4. Use Ripening Boxes If you are doing a variety of cheeses with natural rinds, get plastic boxes with lids, larger the size of your cheeses to allow for air circulation. This way, you can put different kinds of cheeses in your cave and each one has it’s own little environment with it’s own humidity level. These are called ripening boxes and you can leave your cheeses in them, at least for the first few months, until they have formed a thin rind. Be sure to put mats on the bottom so your cheese isn’t sitting directly on the surface of the box. Open frequently to provide fresh air and wipe off any moisture that accumulates inside. For more about ripening boxes, click here.
5. Dry Your Cheese Drying out your cheese after pressing is a very important phase of your operation. Typically, this takes 3-5 days. However, if the air is very humid (above 75%), it can take a week or more. If the air is very dry (less than 60%), put an upside down bowl over your cheese to keep it from cracking.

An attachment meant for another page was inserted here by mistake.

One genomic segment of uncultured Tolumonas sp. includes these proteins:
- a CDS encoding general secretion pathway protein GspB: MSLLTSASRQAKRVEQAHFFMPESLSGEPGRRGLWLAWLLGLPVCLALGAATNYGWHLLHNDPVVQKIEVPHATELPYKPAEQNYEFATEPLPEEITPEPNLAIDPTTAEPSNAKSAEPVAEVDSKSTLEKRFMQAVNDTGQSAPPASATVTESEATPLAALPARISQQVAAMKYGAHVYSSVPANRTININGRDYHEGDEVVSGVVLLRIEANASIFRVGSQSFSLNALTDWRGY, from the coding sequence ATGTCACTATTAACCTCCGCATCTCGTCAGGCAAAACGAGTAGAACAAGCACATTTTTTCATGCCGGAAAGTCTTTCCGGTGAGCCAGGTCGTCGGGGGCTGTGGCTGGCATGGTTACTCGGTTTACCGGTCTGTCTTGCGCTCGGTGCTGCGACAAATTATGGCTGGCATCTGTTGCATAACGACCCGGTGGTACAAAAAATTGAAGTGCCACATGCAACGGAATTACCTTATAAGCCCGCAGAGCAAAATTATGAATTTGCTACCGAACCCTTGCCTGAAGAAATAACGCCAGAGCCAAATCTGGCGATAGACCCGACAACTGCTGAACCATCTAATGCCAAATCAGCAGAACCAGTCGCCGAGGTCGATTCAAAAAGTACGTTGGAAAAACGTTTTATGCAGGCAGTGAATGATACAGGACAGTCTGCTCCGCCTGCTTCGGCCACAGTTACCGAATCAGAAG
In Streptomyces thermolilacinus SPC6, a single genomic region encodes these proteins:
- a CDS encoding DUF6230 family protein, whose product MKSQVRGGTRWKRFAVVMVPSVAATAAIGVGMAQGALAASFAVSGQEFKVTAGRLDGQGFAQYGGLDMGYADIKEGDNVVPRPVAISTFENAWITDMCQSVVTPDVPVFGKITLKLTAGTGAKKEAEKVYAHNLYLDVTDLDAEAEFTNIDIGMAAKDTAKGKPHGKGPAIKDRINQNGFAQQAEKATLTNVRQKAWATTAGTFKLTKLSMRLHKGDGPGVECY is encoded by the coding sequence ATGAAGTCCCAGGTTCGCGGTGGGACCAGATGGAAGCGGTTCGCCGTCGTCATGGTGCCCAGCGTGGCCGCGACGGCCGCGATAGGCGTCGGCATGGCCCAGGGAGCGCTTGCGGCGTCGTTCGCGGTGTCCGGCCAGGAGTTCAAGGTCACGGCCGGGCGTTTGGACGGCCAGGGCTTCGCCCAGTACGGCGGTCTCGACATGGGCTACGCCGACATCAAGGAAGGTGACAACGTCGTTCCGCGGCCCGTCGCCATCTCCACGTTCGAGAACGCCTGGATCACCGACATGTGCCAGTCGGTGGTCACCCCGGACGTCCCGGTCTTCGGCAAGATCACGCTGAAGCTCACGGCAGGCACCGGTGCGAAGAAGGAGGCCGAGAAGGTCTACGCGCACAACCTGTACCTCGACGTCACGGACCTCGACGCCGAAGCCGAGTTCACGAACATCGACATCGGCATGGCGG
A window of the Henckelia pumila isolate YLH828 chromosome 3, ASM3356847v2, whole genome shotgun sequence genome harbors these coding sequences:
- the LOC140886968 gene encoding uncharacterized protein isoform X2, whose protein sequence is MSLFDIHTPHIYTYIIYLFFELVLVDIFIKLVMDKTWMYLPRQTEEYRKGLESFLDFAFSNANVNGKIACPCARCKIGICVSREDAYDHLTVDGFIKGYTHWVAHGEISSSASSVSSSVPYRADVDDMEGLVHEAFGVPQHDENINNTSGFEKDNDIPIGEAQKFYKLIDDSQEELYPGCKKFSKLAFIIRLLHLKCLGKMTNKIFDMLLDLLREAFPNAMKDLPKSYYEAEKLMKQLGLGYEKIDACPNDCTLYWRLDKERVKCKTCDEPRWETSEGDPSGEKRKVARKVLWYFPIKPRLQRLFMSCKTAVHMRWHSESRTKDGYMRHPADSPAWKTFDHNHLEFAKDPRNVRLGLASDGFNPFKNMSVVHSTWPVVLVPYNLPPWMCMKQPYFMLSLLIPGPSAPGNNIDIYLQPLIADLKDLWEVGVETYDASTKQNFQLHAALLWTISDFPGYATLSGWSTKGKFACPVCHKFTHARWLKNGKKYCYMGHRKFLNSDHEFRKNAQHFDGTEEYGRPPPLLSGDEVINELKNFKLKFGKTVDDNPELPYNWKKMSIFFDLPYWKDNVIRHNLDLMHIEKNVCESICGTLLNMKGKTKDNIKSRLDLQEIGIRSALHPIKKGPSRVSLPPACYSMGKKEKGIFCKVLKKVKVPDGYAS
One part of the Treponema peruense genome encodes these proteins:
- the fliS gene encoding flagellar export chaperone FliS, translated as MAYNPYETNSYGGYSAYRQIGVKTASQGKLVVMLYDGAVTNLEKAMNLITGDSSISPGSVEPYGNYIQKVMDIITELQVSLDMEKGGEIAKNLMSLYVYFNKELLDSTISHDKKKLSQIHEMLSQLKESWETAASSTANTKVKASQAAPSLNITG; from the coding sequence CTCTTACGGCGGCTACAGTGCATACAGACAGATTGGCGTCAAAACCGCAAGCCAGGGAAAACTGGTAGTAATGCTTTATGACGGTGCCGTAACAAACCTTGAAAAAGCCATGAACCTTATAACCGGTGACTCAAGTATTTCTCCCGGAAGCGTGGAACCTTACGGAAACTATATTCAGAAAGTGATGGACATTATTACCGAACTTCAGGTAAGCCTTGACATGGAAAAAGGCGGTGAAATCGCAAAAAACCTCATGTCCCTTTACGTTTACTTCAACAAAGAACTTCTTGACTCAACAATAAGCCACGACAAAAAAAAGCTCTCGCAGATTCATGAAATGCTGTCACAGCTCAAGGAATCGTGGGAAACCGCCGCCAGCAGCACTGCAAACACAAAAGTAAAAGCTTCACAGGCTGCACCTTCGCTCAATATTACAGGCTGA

Do not place your cheese on a plate or a fine mat where the moisture will be trapped beneath the cheese. A mat with a wide thread count placed on top of a wire rack is an excellent surface. A wood board may also be used, because the wood will absorb the moisture.
Turn the cheese over once or twice a day during this drying period. If there are flies in the area, loosely cover your cheese with clean cheesecloth. (Note: If you live in a very hot climate, you might have to dry your cheese in the fridge. This might take up to 2-3 weeks.) When the tops and sides are slightly yellow and feel completely dry, your cheese is ready to be put in the cave.
6. Control Your Temperature In your cave, whatever it may be, temperature is important. (We do not recommend aging your cheese in a regular refrigerator, because it will take at least twice as long to mature than it would at the right temperature and the starter cultures will not be able to work their magic. If you absolutely have to use it, put your cheese in the warmest section of the fridge and keep it inside a plastic box which is larger than the cheese (cheese 40%, empty air 60%).) Wine refrigerators make good “caves” or you can convert any refrigerator to a cave by using a refrigerator thermostat. Most of the time, you will want the temperature to be in the 45-60F range (your recipe should specify). (We have a lot of good info in our blog about aging caves and on our website – click here.